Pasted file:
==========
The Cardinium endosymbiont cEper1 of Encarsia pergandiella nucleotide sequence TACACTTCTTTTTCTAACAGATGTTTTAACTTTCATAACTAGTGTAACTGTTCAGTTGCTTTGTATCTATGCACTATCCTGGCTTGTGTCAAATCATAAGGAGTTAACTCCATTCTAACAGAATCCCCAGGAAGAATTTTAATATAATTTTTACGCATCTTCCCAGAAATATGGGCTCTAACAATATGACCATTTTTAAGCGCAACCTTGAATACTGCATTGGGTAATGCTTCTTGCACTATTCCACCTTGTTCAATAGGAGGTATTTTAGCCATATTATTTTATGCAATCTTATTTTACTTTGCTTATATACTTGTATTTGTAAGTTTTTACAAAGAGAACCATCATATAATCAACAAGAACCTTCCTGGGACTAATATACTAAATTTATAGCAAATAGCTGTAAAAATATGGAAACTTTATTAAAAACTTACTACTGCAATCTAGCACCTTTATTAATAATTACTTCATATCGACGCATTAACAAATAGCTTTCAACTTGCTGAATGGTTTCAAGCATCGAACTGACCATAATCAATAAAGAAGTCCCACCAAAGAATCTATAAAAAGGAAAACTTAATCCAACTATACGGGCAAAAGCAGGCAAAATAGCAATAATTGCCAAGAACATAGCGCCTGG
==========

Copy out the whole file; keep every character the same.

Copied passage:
The Cardinium endosymbiont cEper1 of Encarsia pergandiella nucleotide sequence TACACTTCTTTTTCTAACAGATGTTTTAACTTTCATAACTAGTGTAACTGTTCAGTTGCTTTGTATCTATGCACTATCCTGGCTTGTGTCAAATCATAAGGAGTTAACTCCATTCTAACAGAATCCCCAGGAAGAATTTTAATATAATTTTTACGCATCTTCCCAGAAATATGGGCTCTAACAATATGACCATTTTTAAGCGCAACCTTGAATACTGCATTGGGTAATGCTTCTTGCACTATTCCACCTTGTTCAATAGGAGGTATTTTAGCCATATTATTTTATGCAATCTTATTTTACTTTGCTTATATACTTGTATTTGTAAGTTTTTACAAAGAGAACCATCATATAATCAACAAGAACCTTCCTGGGACTAATATACTAAATTTATAGCAAATAGCTGTAAAAATATGGAAACTTTATTAAAAACTTACTACTGCAATCTAGCACCTTTATTAATAATTACTTCATATCGACGCATTAACAAATAGCTTTCAACTTGCTGAATGGTTTCAAGCATCGAACTGACCATAATCAATAAAGAAGTCCCACCAAAGAATCTATAAAAAGGAAAACTTAATCCAACTATACGGGCAAAAGCAGGCAAAATAGCAATAATTGCCAAGAACATAGCGCCTGG